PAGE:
Source: Review copy
Publication: 2nd April 2020 from Orphans Publishing
Jack Johnson has a talent for trouble – wherever he goes on his narrowboat, it seems to follow him. Moored up on the River Avon in the beautiful Georgian surroundings of Bath, he’s working at the local paper when a prominent magistrate and heritage campaigner is attacked and drowned. Could it be a serial killer copying the Canal Pusher? Or a biker gang who swore revenge on the magistrate?
Against his wishes, Jack is pulled into the investigation by his ambitious editor who wants the scoop. Jack and his friend, the war widow, Nina, have also been drawn into another struggle. The moorings of a small settled boating community sit alongside a huge former industrial site that property developers want to fill with luxury housing.
Nearby residents are enlisted to petition against the boat people, and as the campaign spirals out of control, lives are threatened. Who is helping their enemies? Another gripping tale of corruption and intrigue from the riverbank, full of dark waters and deadly secrets.
I enjoyed the first book in this series, Canal Pushers, so was delighted to read River Rats. I’m delighted to say that this is another highly enjoyable read and, if anything, I think I liked this book even more as I got to know the characters better. River Rats is easy enough to read as a stand-alone, though, all the necessary background is there to enable the reader to jump straight in.
Jack Johnson, our divorced and largely unemployed protagonist, is a narrowboat dweller and this time he has moored his boat, Jumping Jack Flash, at a private mooring at the bottom of a wealthy entrepreneur’s garden in the heart of the city of Bath and the Kennet and Avon Canal.
Jack wastes no time in taking up some freelance shifts on the Bath Chronicle, whose Editor is a young man looking to make a name for himself, not always in a good way. So when a well-known local worthy is attacked and killed on the canal path, his editor wastes no time is asking Jack to write a substantive speculative piece suggesting that a copycat murderer may be emulating the deaths that Jack has written about in his book about the Canal Pusher.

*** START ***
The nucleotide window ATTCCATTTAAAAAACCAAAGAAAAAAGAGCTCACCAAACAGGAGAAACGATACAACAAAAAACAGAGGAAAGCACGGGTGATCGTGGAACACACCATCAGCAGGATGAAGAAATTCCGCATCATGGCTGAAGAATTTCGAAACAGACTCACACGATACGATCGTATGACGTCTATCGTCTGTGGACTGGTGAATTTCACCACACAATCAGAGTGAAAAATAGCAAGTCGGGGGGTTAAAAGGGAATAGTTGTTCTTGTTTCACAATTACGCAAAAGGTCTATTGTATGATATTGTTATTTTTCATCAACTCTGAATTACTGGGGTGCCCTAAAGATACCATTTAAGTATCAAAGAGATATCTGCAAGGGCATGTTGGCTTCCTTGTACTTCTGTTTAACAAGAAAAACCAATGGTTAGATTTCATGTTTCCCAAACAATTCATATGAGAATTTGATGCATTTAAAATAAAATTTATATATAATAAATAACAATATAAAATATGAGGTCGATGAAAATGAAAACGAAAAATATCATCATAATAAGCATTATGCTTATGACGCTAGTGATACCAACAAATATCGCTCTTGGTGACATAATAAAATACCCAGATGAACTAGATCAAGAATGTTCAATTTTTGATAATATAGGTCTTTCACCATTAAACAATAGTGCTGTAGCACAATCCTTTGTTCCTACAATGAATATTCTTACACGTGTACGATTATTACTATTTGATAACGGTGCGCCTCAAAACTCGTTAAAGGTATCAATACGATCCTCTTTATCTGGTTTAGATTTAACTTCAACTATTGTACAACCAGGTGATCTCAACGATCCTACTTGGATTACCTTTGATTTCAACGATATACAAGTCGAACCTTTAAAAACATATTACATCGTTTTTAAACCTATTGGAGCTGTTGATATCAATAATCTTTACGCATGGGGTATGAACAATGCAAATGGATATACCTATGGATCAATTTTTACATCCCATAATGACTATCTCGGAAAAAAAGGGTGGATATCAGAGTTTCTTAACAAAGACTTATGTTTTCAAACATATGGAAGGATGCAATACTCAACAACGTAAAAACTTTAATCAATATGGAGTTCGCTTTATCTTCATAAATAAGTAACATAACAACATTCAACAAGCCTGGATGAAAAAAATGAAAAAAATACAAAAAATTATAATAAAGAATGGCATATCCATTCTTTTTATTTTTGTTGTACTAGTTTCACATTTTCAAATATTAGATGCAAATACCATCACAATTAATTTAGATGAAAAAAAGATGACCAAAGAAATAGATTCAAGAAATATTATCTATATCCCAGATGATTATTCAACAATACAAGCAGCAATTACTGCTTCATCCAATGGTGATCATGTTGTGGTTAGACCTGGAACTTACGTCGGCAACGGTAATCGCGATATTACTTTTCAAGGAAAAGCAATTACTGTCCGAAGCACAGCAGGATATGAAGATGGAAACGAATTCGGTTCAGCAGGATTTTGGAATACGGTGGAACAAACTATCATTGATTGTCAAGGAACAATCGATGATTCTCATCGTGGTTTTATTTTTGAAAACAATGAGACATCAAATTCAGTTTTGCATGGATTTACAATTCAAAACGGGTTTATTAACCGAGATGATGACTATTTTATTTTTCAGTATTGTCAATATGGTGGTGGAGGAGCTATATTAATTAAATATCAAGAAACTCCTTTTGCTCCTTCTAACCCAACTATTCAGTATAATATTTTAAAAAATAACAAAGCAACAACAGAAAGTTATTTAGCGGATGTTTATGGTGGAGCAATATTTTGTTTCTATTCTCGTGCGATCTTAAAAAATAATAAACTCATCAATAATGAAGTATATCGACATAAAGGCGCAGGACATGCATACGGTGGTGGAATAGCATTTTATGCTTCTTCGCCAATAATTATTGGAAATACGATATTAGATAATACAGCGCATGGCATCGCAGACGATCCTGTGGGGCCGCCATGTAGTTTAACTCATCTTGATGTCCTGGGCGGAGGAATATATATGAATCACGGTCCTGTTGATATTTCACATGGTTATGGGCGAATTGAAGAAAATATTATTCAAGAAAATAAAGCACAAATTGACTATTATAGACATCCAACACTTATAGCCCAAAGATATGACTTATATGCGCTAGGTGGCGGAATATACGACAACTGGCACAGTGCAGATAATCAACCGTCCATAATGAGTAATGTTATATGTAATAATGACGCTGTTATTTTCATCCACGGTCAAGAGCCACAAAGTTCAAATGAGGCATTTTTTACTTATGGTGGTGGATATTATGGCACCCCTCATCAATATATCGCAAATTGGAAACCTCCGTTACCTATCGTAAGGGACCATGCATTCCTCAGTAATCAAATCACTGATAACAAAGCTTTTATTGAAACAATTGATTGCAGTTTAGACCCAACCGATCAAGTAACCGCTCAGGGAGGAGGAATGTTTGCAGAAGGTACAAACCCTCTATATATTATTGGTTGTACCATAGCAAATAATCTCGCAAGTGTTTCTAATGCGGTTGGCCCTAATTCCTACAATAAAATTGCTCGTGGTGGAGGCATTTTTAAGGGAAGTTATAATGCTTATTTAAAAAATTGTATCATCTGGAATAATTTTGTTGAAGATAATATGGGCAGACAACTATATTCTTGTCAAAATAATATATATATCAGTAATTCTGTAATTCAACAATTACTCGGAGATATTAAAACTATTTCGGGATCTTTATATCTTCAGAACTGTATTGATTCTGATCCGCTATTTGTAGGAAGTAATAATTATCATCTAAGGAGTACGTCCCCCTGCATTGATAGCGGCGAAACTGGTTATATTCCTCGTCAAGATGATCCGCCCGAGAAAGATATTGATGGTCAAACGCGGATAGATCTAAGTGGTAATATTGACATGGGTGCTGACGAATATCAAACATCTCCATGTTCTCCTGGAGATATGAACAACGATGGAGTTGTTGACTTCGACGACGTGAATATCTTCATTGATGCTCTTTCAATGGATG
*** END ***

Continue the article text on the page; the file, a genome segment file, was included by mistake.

Jack is less sure about this approach but interviewing the man’s widow, he realises there is another story going on which though perhaps less headline-grabbing, is an important local story that needs to be followed up.
Andy Griffee gives us another engaging mystery with a well-plotted storyline and characters that hold our attention. The relationship between Jack and attractive widow Nina is a slightly old-fashioned one, but in this context it works well and if Jack sometimes can’t work out whether Nina likes him or his dog best, that’s all to the strength of a complicated relationship. Jack’s insouciant actor friend, Will makes another enjoyable appearance, too.
Griffee’s sense of place is strong and deep and makes for a rich and atmospheric backdrop to this murder mystery as does his extensive knowledge of the world of both local and national journalism. So you believe wholeheartedly in the setting and the plot is all too believable, concerning dodgy property developers and their desire to ride roughshod over a group of canal dwelling residents.
Like the canals themselves, River Rats is a bit of a slow burner, and I liked that. Being able to take in the surroundings; getting to know the various characters and letting Jack and Nina bed in to their community is all done with a degree of elegance and the plot flows well as a result. River Rats explores the contrast between the affluence in the city of Bath and those who have difficulty in making ends meet and affording any kind of housing in a highly desirable marketplace as well as exploring Bath’s underbelly.
Verdict: A dramatic plot line with plenty of twists also carries a nice undercurrent of edge and humour in a story keeps the reader engrossed. Roll on Book Three!
Mr B’s Emporium Orphans Press Waterstones
Andy Griffee is a former BBC journalist and media consultant with a fascination for stories. He began his journalism career at the Bath Evening Chronicle, and then spent twenty-five years at the BBC, culminating in his role as Editorial Director of the redevelopment of Broadcasting House. Andy lives in Worcestershire and, when he isn’t writing, rears rare breed pigs, struggles to keep a 1964 Triumph Spitﬁre on the road and enjoys hiring narrowboats with his wife Helen.
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